One of the biggest challenges of online business is building credibility. This is particularly the case when it comes to corporate websites and web stores. If your website makes a good first impression and conveys trust, then you have already won half the battle. The other half depends on your product/service quality.
When it comes to online business, there are a few things that build credibility and convey safety to your visitors. It’s obvious that one of them is your website look and performance in general: load time, color scheme, images (high-resolution unique photographs vs free stock images etc.), content layout, navigation, calls-to-action etc. Another thing that has a psychological effect is the use of trust seals. Admit it, you feel safer when you make a financial transaction via a website furnishing some trust seals on their homepage and/or during checkout.
While not having a trust seal on your website doesn’t necessarily mean your site is dangerous, it definitely conveys less trust than your competitor who shows off a whole smorgasbord of seals. These underrated visual symbols do make a big difference when it comes to reducing cart abandonment, so here are some suggestions regarding the use of seals on your website.
Trust seals are third-party endorsements that acknowledge three main aspects of a company’s credibility. These are privacy, business identity and security. Let’s take a look at the seals displayed on the Pricing page of Webydo, the professional online website design platform for creative professionals. There are two ‘native’ seals and one third-party visual sign, namely TRUSTe. This sign indicates that the website complies with the site’s own privacy statement and TRUSTe’s program requirements.
Interestingly, most users don’t even know the difference between these badge types, just a few will check their meaning. Therefore, most badges work as a safety placebo, so you may easily create your own seal (money back guarantee, free trial etc.) and add it to the footer. However, it never hurts to have a third-party seal in your arsenal, too. According to the Baymard Institute’s survey analyzing which seals give customers the best sense of trust, ‘Norton Secured’ was the clear winner (36% of votes); McAfee got 23%, while the TRUSTe and BBB seals shared the third place with 13.2%.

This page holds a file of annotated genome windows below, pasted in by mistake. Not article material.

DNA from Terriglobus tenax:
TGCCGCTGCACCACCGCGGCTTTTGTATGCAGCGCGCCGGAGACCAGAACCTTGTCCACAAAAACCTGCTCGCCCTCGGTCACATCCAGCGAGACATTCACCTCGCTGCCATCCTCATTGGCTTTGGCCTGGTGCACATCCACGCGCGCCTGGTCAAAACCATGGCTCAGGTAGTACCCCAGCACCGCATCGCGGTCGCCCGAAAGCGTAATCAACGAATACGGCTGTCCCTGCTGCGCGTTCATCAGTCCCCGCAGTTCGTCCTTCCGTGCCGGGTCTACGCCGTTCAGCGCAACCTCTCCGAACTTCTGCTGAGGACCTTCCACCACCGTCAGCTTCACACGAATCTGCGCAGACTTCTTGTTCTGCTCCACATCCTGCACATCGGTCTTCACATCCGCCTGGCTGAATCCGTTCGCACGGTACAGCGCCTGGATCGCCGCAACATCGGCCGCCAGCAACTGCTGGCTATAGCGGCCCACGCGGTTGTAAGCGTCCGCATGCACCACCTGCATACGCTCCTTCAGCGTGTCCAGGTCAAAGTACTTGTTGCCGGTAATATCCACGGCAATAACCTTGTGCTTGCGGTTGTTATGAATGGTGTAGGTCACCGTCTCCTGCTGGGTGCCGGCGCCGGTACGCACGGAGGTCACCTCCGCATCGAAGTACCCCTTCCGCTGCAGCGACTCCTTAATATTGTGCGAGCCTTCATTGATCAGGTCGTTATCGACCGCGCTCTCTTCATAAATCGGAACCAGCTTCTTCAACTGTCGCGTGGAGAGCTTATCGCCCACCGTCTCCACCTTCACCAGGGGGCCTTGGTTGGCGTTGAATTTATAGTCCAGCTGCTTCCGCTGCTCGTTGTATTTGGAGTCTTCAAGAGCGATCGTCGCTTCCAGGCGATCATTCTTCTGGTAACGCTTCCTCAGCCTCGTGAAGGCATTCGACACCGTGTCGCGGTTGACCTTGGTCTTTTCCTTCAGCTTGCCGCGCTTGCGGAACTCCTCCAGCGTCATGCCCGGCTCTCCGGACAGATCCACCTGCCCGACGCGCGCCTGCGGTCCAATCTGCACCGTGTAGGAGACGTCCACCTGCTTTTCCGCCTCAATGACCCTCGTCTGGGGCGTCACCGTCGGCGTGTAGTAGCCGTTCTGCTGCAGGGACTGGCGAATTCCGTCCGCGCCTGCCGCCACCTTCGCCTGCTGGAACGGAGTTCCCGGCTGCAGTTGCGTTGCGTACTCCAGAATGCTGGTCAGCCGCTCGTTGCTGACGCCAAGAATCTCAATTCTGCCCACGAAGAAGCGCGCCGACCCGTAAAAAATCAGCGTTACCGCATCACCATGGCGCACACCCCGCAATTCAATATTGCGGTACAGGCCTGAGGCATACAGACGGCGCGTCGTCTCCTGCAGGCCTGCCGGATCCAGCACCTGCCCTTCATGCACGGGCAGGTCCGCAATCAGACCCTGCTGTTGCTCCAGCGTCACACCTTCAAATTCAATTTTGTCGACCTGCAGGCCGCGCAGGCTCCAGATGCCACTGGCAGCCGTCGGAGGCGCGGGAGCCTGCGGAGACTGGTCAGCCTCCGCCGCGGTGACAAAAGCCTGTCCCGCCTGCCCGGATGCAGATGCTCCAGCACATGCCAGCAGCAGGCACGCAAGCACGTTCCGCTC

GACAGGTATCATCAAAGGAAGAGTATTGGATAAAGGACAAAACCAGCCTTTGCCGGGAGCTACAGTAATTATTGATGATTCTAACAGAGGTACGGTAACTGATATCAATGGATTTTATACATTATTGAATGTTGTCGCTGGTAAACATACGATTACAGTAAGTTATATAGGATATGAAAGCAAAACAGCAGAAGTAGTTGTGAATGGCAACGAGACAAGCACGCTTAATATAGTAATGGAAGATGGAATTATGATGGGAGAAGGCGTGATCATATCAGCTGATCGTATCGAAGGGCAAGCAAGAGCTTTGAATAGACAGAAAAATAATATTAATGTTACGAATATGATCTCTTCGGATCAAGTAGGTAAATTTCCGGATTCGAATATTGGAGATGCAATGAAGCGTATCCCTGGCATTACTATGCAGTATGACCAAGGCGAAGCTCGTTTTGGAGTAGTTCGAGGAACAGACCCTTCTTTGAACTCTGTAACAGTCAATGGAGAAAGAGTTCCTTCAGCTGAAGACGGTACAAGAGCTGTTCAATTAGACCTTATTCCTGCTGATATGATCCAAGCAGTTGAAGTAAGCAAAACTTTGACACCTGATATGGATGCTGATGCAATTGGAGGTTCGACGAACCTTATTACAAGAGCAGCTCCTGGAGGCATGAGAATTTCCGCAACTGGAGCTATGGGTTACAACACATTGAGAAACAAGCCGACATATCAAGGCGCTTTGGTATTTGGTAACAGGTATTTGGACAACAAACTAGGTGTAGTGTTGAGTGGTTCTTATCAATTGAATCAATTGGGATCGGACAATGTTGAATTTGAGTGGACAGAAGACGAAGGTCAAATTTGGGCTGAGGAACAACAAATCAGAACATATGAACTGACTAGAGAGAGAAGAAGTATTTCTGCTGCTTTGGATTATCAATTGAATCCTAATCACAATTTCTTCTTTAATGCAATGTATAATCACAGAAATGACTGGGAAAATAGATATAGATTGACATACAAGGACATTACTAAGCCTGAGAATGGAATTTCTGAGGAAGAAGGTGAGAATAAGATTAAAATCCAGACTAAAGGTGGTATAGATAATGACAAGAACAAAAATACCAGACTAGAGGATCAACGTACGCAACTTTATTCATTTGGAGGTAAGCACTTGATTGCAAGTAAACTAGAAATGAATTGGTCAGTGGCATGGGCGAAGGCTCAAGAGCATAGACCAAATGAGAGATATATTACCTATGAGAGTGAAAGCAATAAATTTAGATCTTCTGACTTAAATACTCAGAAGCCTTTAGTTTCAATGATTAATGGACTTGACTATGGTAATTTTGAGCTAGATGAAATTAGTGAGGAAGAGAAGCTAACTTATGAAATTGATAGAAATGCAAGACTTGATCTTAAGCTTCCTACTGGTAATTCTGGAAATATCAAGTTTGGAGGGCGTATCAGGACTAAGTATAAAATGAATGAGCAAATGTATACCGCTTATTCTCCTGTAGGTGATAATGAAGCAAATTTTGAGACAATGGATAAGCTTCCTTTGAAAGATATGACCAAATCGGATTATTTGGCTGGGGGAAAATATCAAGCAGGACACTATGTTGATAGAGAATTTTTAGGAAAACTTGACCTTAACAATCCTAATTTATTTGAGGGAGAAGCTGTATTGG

The best way to find out if the chosen seal works for your business is to research, implement, assess and repeat if necessary. Luckily, some seals, like Verisign offer free trials for you to see whether or not it’s worth your investment. Therefore, you should watch your analytics very attentively. Compare your previous numbers with post installation data to track progress. Do some math. It’s important to realize that website conversions and traffic could be influenced by any other changes (redesign, adverts etc.).
Do I Need This?
Trust seals are an expensive pleasure (some seals can cost around $1,500 per year), so it makes sense to research other companies’ results. It’s noteworthy that high cost makes placing trust seals on small business websites literally purposeless – the investment won’t be paid off even if all your site visitors become your loyal customers. As a rule, trust seals work for medium- and large-scale businesses only. Moreover, if your corporate website doesn’t radiate trust on its own, through content, navigation and design, then a seal might not play a great role.